J. Gresham Machen (1881-1937) is still an esteemed name among some conservative Reformed Christians in America. It was Machen who wrote the classic book, Christianity and Liberalism, in which he argued that consistent liberalism in theology was not Christian. He also authored a number of other well-regarded books such as: The Virgin Birth and The Origin of Paul’s Religion. A graduate of Johns Hopkins University and Princeton Theological Seminary, Machen was deeply influenced by pious parents of Southern demeanor and sympathy. He was also profoundly marked by the famous B. B. Warfield, and the older Calvinism, favored by Charles and A. A. Hodge.
During the 1920s Machen was at the very center of the theological debates that rocked the Presbyterian Church in America. He was a champion for orthodox Christianity and saw some real dangers ahead for the Presbyterians. He eventually left Princeton, after serious shuffles changed the school internally, and helped found Westminster Seminary in Philadelphia in 1929, where he was both the president and a New Testament professor. When the Presbyterian Church disciplined Machen in 1935 he then helped found what became known, just a few years later, as the Orthodox Presbyterian Church (OPC). He was the first moderator of this new church. He was gravely disappointed that so few of his conservative friends left the old denomination to go with him. He died only two years later.
Machen has always represented some of the best of serious scholarship among very conservative Reformed people who left the mainline. (There is no debate about the fact that liberalism had begun to impact the church, the question was really about how to deal with it.) After Machen’s departure from Princeton things there clearly followed a more liberal course, as an abandoning of the older, stricter Calvinism of the 19th century quickly followed. Entire books and dissertations have been produced about all of these events, events which are far better known to professional historians than I care to go into in this blog.
Several years ago Professor John Frame, who taught at Westminster Seminary, both in Philadelphia and California, wrote a magnificent article titled: "Machen’s Warrior Children." John now teaches at Reformed Theological Seminary in Orlando and remains a friend that I admire and love personally. We do not agree on several things but we retain a true friendship, albeit from a distance since we try to see one another once a year. John would generally defend Machen, and what he stood for, in ways that I would not. Actually, it is safe to say that John loves Machen. But John’s own written work angers some of Machen’s present-day children. That’s the rub. If you wonder why then read his most excellent article that I have linked above. It is cogent and clear to anyone who cares to see what Frame means by Machen’s present-day "warrior children."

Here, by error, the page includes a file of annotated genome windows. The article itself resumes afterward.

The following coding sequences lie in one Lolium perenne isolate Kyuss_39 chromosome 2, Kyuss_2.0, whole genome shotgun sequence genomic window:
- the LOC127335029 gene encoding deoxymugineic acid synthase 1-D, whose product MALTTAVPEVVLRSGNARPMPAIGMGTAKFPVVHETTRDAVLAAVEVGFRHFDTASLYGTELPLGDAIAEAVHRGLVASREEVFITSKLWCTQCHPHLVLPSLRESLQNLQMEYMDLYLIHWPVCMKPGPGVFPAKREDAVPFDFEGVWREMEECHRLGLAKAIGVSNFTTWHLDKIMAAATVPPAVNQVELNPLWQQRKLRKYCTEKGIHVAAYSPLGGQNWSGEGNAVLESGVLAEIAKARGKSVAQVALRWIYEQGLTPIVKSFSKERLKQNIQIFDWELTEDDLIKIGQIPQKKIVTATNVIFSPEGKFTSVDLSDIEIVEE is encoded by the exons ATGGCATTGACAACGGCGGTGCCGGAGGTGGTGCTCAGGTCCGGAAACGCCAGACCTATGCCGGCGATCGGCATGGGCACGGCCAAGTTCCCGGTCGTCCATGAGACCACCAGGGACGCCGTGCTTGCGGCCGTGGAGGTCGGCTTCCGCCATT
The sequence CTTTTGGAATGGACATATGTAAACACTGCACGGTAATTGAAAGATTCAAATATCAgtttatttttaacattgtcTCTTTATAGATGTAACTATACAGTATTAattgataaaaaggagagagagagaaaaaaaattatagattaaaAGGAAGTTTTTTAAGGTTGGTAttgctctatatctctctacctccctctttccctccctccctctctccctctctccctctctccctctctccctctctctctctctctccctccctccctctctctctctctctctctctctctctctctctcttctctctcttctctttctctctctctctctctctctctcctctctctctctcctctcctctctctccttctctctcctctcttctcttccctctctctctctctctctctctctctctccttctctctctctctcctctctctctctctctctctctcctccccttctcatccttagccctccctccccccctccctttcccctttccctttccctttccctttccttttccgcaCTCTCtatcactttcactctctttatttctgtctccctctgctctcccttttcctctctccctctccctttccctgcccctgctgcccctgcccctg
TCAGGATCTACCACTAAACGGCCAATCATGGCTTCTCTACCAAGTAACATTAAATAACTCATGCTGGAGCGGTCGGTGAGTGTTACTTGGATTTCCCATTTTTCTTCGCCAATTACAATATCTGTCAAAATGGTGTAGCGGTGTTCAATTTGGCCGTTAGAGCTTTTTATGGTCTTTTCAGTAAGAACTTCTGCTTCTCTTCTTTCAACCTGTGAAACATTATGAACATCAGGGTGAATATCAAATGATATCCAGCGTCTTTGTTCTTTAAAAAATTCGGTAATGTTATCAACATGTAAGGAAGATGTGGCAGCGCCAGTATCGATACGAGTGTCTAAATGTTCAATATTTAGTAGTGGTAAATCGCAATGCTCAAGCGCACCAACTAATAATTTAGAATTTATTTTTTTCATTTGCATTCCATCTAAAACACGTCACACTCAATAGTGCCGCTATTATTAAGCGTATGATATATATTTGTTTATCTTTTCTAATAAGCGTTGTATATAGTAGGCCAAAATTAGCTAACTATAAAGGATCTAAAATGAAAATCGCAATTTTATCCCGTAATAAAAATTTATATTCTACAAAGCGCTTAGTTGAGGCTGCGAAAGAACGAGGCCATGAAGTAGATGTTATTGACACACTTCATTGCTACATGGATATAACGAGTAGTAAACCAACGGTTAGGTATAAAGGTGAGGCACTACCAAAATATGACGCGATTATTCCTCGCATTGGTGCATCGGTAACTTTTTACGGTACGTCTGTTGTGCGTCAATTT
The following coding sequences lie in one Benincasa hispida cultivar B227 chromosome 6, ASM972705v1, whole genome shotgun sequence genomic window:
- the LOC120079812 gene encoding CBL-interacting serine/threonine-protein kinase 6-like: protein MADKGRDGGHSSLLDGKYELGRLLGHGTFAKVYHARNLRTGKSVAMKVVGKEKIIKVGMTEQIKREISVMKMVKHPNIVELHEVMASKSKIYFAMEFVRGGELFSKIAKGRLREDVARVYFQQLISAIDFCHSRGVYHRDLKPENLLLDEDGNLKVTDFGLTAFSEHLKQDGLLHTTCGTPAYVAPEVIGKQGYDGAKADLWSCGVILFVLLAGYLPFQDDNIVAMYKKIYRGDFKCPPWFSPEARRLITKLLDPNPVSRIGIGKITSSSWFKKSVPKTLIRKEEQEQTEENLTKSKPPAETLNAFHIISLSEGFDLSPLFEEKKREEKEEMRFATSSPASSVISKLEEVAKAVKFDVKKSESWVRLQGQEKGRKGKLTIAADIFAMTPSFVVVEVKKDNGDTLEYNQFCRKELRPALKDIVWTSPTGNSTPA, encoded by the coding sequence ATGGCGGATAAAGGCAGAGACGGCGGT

What amazes me is that some of these "warrior children" now openly advocate this appellation as a designation for themselves. They seem to enjoy being known as "warriors" and thus wear this special label as a badge of honor.
Even more amazing to me is that a small industry has grown up around Frame’s original title re: Machen. These folks are serious about their reliance upon Machen’s "warrior" spirit. Indeed, some theologians promote this stuff openly. Now we have a whole line of products,
clearly offered in good-natured fun but nonetheless demonstrating that some people think this is more than just a bunch of fun. Maybe these folks are so terribly serious about this that they want to make a statement by wearing these shirts and using these mugs. What they seem openly proud of in all of this is being called: "Machen’s Warrior Children."
Dog lover that I am I was tempted, for a brief moment, to order one of their products—a Machen shirt for Neo. But she already gets called "Neo-Orthodoxy" enough I reasoned. I think she would never wear this shirt with a great deal of pride given her training, but what can you expect from the training I gave to her in her infancy. One never knows, however, since German dogs can be particularly funny about their likes and dislikes, just like German theologians. Maybe such a shirt would be seen as a loyalty pledge on my part. On second thought, I rather doubt it. Since I am not a "warrior child of Machen" I suppose I have no right to even order a shirt for my little Neo. I suspect that she will thank me someday, being the catholic twenty-first century dachshund that she is.